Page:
On Tuesday, the organizers of The North Face Whistler Half Marathon confirmed what some runners have suspected since race day: the race was actually significantly shorter than the official half marathon distance 21.097 kilometres.
According to race director Dave Clark, the race was short by exactly 1,233.5 metres.
"We had a number of people on race day saying, 'I got a personal best today, hey!' and they were ecstatic but there was something fishy going on," said Clark. "Luckily BC Athletics was there so that spurred us on to take a close look at the results and jump on it right away."
"It's different when one elite athlete does it (posts a personal best), but when the top four or five athletes are posting faster than normal times it's a sign something is going on."
Clark said he was disappointed to learn of the error. In the first year they used a variety of different systems to estimate the length of the course, but in the interest of making the event more professional for 2012 they hired a professional course certification company through BC Athletics to verify this year's course.
That certification company erred when calibrating their instruments, resulting in the discrepancy.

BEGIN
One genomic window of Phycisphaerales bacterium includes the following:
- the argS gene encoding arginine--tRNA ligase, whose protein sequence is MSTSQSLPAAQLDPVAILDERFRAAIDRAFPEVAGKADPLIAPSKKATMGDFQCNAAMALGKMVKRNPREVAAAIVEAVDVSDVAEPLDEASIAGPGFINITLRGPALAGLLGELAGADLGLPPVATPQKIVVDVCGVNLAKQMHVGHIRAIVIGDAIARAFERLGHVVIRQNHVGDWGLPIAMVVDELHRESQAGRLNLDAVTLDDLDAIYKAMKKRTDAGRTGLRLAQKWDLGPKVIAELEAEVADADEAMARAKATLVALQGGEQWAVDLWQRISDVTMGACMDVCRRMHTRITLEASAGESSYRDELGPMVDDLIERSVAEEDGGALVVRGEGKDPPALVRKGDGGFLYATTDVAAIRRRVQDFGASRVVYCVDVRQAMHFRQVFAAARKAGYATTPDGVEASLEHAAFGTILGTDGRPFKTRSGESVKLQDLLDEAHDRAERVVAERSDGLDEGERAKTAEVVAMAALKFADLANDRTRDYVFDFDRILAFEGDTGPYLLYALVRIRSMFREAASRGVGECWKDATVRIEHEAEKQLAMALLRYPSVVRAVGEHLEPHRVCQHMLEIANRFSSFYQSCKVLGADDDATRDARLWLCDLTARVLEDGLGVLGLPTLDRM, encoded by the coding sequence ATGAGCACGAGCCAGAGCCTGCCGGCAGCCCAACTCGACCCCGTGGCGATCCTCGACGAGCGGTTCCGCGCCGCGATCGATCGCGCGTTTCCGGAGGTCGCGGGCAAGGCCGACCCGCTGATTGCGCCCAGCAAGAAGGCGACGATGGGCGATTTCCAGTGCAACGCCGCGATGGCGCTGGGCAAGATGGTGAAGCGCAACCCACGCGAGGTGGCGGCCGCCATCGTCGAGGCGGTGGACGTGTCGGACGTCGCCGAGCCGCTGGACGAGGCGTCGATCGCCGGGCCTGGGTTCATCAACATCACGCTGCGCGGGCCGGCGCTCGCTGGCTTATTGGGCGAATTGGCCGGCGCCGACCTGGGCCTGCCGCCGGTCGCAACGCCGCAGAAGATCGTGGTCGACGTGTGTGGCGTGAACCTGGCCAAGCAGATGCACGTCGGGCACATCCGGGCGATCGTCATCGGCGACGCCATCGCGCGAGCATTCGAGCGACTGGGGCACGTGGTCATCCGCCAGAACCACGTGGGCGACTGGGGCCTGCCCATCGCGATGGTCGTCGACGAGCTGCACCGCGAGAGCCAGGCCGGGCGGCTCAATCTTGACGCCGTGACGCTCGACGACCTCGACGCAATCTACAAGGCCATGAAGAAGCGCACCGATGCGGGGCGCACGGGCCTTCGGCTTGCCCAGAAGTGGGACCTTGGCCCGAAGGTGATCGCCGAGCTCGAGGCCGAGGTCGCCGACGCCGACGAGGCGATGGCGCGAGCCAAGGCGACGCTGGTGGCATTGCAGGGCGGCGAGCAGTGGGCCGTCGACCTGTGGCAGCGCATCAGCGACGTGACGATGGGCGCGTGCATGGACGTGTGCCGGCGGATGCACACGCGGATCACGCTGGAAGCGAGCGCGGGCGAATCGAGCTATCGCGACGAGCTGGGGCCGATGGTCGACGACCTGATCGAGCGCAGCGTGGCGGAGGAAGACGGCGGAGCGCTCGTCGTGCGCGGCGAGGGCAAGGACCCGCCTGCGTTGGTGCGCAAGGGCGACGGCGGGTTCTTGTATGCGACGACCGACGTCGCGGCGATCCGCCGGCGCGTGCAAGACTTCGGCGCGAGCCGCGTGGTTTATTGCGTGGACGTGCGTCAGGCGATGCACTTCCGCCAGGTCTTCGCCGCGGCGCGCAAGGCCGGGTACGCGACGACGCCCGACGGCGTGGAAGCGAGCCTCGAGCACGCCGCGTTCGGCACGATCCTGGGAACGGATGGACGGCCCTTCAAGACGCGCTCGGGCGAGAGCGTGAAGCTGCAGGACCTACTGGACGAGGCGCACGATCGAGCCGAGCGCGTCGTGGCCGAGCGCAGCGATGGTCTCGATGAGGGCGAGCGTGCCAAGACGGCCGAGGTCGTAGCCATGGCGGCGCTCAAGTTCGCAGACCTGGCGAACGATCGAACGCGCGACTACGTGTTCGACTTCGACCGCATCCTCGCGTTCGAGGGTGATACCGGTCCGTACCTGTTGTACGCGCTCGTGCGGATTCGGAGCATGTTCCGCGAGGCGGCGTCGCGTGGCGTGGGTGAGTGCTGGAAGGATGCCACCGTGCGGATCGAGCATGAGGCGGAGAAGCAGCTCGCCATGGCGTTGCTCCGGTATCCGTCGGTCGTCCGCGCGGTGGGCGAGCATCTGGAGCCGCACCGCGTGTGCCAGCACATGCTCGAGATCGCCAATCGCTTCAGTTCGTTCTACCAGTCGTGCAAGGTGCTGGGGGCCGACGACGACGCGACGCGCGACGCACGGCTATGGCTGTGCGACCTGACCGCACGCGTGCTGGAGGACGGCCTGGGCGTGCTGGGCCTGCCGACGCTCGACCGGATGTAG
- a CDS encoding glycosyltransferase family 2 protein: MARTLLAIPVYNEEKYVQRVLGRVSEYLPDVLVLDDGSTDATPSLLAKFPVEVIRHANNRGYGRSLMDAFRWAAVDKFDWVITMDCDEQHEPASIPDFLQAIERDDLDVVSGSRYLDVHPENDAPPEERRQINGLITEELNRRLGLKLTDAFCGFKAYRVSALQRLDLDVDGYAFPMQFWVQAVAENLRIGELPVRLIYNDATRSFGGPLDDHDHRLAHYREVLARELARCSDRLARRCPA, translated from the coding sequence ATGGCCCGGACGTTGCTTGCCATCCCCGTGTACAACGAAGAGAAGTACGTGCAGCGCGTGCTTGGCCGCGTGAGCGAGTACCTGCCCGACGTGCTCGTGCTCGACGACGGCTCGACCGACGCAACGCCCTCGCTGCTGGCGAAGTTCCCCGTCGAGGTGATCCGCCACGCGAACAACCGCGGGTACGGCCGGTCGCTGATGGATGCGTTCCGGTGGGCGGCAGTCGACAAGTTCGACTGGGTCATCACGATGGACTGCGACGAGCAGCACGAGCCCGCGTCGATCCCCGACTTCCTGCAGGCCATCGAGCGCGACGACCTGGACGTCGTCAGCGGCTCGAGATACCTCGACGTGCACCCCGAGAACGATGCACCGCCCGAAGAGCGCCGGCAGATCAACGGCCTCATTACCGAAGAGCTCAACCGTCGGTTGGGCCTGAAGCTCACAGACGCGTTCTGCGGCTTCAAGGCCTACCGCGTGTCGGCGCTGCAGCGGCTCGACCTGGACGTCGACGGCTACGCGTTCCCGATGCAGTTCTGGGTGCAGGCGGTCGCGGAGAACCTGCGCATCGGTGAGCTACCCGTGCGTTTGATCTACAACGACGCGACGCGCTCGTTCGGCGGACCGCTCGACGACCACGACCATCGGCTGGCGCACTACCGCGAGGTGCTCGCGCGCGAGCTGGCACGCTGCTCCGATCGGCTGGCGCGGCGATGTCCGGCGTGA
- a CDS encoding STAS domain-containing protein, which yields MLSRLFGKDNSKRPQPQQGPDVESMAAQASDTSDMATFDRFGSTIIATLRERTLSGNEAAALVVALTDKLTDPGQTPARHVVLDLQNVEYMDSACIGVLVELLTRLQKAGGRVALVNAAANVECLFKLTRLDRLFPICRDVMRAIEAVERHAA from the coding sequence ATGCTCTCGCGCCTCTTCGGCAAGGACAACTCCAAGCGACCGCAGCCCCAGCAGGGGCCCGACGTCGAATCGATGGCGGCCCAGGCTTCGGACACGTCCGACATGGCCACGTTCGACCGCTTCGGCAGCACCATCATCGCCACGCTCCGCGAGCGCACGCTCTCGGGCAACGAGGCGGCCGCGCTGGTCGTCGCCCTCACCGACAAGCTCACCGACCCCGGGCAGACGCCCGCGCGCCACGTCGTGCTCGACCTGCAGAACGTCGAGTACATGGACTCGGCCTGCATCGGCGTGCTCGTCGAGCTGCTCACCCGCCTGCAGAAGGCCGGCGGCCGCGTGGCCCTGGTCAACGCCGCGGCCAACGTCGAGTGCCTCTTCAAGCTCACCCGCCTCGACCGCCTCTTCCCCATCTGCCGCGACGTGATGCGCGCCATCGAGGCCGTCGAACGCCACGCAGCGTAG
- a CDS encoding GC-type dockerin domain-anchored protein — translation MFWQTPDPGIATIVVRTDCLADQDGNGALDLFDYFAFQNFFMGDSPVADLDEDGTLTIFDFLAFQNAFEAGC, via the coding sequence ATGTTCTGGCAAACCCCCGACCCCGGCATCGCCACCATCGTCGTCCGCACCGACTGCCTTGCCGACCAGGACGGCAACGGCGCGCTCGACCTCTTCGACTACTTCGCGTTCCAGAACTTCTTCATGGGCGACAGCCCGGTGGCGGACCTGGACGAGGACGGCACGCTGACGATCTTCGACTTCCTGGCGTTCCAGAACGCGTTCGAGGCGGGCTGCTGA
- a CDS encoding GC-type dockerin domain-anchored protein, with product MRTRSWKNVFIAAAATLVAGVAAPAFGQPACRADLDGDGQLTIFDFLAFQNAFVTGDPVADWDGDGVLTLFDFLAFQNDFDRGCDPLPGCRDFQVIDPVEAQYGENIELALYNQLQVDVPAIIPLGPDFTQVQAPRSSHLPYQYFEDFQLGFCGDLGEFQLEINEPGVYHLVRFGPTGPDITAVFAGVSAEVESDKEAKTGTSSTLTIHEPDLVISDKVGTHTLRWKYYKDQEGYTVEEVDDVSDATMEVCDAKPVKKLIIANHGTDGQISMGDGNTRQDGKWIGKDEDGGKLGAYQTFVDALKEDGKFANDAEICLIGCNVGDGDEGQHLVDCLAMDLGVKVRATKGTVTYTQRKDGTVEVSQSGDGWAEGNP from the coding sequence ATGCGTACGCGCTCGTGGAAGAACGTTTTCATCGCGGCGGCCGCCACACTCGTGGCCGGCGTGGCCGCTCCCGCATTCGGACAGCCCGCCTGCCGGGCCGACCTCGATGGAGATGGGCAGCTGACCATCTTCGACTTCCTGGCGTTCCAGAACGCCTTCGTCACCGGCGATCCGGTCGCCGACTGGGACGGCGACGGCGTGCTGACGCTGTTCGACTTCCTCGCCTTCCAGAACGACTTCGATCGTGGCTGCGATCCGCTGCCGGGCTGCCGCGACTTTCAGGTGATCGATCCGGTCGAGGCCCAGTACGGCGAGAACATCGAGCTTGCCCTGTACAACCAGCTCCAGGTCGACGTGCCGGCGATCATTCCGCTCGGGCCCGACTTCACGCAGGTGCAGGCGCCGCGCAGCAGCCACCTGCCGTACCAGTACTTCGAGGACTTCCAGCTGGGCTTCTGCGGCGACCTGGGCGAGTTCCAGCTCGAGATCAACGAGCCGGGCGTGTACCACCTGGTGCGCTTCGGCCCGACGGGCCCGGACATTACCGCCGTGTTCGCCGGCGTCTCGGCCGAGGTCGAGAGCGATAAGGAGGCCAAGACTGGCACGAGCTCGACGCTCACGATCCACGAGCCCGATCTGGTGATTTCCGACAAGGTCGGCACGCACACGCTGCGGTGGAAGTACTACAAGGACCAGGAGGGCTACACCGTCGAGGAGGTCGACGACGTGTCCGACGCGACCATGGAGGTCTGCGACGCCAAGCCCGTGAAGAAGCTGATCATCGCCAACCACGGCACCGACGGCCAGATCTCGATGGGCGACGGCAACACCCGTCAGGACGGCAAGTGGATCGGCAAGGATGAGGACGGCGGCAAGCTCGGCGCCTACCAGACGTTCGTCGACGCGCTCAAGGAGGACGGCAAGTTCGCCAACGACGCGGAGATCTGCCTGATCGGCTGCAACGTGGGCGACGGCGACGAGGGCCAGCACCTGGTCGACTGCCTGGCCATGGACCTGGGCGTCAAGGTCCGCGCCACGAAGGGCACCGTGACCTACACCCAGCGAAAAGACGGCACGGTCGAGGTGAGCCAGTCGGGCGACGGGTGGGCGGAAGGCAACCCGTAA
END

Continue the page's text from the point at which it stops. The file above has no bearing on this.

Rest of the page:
"What happened is that the calibration course in Squamish is actually wrong," said Clark. "In the Paradise Valley they have a 300 metre course that they use to calibrate their (bicycle) wheel to... That road was repaved and the course of repaving one of the course markers that should not have been moved was actually moved by 2.5 metres without their knowledge. So for every 300 metres... it was 17.5 metres short."
There are other ways to measure courses such as GPS, but the bicycle wheel and gauge system is considered to be the most accurate and is used for events as high profile as the Olympics. There can be some variation in tire size as a result of air temperature, air pressure, the weight of the rider and other factors, but you can compensate to a degree and the margin of error is small.
Clark said they came into this year's event believing that the 2011 course was too long when the map was redrawn for this year, when it was likely on the short side as well.
Because the race is not part of any points series there are no implications to the revelation about the course. As well, Clark said he's spoken with many of the elite athletes that participated and they're not upset at all.
"What I'm hearing from them is that the race is the race, they're racing the other runners beside them regardless of whether they're going 21.1km or 20.5km or 10km," said Clark. "In terms of prize money, if it were a really close race there might be an argument (for throwing out the results), but all of the runners knew their placement coming in."
Clark said he would work with BC Athletics to fix the issue and will get an accurate course measurement over the coming months for the 2013 edition of the event.
The race itself has followed a hilly mix of neighbourhood roads and Valley Trail segments for the past two years, with most of the variation having to do with the location of the turnaround point on the Valley Trail to Rainbow Park.